Judge Bill Gibron one visited a phantom planet where the dead talked back and hobgoblins danced go-go with mushy-faced monsters. Then he stopped snorting Lemon Pledge.
Our reviews of Mystery Science Theater 3000 Collection, Volume 1 (published December 19th, 2002), Mystery Science Theater 3000 Collection, Volume 2 (published June 27th, 2003), Mystery Science Theater 3000 Collection, Volume 3 (published July 9th, 2003), Mystery Science Theater 3000 Collection, Volume 4 (published December 18th, 2003), Mystery Science Theater 3000 Collection, Volume 5 (published April 14th, 2004), Mystery Science Theater 3000 Collection, Volume 6 (published January 12th, 2005), Mystery Science Theater 3000 Collection, Volume 7 (published May 11th, 2005), Mystery Science Theater 3000 Collection, Volume 9 (published June 26th, 2006), Mystery Science Theater 3000 Collection, Volume 10 (published October 18th, 2006), and Mystery Science Theater 3000 Collection, Volume 12 (published November 21st, 2007) are also available.
Because everyone needs a little road rash now and then!
What kind of MST3K fan are you? Are you merely a casual MiSTie, recognizing the show's overall quality while owning few actual episodes or do you go so far as to scour Web sites for heretofore unknown Convention Con videos featuring long lost segments of Joel, Mike, and Company? Are you content to know the names of the three main "characters" in the show or do you move beyond the basics to memorize the various one-off and ancillary individuals who've skirted the fringes of the series' skits? Are you content to have experienced many of the worst movies ever made, filmic phlegm like Manos: The Hands of Fate and Bride of the Monster or have you become so jaded by these obvious examples of cinematic stench that you prefer to champion chum like Secret Agent, Super Dragon and Radar Secret Service? Well, no matter your level of obsession, whether you're a Mystery Science tenderfoot or a true diehard denizen of Ward E, the greatest TV show in the history of the medium continues its cult-like conquest of the planet. Rhino keeps releasing the stellar volumes of old episodes and, as the DVD-buying public catches wind of the series' sensational satire, an entirely new generation of MST3K mavens is manufactured. This eighth installment offers a high percentage of later shows, yet from its Comedy Central classicism to its Sci-Fi Channel silliness, this is a series that continues to inspire affection—thus, the questioning of fandom status.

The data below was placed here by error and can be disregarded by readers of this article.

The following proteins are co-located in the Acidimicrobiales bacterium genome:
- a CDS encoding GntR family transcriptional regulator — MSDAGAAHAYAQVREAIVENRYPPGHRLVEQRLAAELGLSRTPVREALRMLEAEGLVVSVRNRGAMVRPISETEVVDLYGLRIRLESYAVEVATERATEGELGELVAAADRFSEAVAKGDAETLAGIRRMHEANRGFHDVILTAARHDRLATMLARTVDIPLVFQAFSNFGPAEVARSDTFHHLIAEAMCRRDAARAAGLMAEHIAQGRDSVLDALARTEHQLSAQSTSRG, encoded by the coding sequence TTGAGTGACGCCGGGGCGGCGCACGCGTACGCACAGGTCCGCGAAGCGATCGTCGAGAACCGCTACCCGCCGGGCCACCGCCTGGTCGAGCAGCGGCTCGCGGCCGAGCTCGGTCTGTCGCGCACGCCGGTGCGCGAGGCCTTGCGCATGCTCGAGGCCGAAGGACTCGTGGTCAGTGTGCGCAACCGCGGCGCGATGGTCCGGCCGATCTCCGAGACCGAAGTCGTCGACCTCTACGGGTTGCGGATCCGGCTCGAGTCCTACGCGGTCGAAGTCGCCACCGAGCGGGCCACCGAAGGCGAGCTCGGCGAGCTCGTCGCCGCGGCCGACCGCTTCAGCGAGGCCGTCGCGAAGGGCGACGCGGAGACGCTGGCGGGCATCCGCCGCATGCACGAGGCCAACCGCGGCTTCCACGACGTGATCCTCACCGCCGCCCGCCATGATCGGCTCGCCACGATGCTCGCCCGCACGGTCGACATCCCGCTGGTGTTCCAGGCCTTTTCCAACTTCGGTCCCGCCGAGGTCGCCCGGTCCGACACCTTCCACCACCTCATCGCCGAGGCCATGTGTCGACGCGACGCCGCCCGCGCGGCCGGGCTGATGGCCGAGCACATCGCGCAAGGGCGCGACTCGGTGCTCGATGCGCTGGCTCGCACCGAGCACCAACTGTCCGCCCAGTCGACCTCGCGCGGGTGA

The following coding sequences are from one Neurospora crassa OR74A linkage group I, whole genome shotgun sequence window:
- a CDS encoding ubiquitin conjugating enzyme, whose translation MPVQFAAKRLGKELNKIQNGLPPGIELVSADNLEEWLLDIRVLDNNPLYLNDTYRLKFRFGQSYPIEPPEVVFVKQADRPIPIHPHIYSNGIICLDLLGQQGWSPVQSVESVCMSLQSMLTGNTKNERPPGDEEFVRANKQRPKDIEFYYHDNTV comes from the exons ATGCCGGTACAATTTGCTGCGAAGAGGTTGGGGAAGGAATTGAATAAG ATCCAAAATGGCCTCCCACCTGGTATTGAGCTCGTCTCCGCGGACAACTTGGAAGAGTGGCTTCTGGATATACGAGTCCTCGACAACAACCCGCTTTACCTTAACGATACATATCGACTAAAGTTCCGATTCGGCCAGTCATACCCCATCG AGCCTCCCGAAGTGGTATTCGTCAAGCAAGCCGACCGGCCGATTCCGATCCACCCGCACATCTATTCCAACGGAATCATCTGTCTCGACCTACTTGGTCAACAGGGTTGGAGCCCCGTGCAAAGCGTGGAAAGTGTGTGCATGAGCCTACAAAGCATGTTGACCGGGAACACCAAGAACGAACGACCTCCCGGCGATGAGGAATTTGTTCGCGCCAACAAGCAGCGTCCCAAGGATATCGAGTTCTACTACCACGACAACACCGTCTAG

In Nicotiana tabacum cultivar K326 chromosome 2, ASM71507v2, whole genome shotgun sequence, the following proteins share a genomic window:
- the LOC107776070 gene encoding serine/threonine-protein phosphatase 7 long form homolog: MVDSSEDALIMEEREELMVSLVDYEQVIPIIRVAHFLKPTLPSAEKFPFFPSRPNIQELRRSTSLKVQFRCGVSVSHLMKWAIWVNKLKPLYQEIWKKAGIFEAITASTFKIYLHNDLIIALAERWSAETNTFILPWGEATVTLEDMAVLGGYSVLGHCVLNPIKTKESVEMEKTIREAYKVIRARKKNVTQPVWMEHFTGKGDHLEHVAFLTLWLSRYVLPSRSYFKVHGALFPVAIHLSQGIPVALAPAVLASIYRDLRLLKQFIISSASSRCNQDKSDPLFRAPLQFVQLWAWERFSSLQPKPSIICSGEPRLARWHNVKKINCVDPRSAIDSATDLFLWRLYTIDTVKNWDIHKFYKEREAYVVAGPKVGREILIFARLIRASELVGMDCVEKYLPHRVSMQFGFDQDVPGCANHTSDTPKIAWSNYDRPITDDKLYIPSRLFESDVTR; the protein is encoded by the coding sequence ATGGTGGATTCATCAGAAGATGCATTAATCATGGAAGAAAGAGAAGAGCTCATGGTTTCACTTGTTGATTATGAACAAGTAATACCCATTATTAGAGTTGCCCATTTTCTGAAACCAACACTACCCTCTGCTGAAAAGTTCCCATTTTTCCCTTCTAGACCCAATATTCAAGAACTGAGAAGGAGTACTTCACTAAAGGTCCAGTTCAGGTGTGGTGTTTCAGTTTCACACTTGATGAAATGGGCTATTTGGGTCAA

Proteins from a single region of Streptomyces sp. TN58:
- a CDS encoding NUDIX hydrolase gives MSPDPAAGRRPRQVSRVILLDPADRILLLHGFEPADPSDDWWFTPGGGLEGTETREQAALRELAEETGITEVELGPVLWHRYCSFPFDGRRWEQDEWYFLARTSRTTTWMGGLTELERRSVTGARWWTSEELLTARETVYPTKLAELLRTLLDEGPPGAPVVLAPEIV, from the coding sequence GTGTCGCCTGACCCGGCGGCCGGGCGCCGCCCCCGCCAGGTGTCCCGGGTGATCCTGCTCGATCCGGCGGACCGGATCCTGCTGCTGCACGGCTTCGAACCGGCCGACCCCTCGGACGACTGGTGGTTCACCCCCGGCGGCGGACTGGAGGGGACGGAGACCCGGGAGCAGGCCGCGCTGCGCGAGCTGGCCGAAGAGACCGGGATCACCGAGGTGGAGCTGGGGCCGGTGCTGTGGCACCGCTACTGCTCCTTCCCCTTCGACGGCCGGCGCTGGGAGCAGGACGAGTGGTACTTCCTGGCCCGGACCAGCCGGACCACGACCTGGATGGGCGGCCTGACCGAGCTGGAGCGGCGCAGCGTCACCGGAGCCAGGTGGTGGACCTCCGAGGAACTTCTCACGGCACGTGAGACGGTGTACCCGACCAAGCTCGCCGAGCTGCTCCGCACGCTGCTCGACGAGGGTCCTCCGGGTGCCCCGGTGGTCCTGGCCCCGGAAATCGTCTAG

Facts of the Case
It's Mike, Mike, and even more Mike (Oh, yeah, and a single example of Joel) as Rhino unleashes its eighth volume (that's 32 offerings of MST3K goodness for those of you without calculators) of the series. This time we're dealing with salacious stuffed toys, two competing astro-nuts, and a foppish film noir that fails to live up to either cinematic term. With two installments from Season 9, another from Season 6, and one reaching all the way back to Season 4, we have a cross section of post-premium MST3K. Individually, we are dealing with the following failed storylines:
Disc One: Hobgoblins (1987, MST3K Episode 907)
Disc Two: The Phantom Planet (1961, MST3K Episode 902)
Disc Three: Monster a Go-Go (1965, MST3K Episode 421)
In addition, we learn the answer to the famous question, what's worse than the circus? Why the Circus on Ice, that's what. This squalid little short combines the most horrifying elements of the big top with a decided hatred of all things decent to deliver a frightening frozen-water workout.
Disc Four: The Dead Talk Back (1993, MST3K Episode 603)
In addition, we learn that our love of ice cream has very little to do with 31 flavors, deliciously decadent hot fudge, or that stomach soothing sweetness of our favorite cold comfort food. Nope, apparently we are drawn in by The Selling Wizard, Anheuser Busch's nickname for its catalog of grocery store freezer units.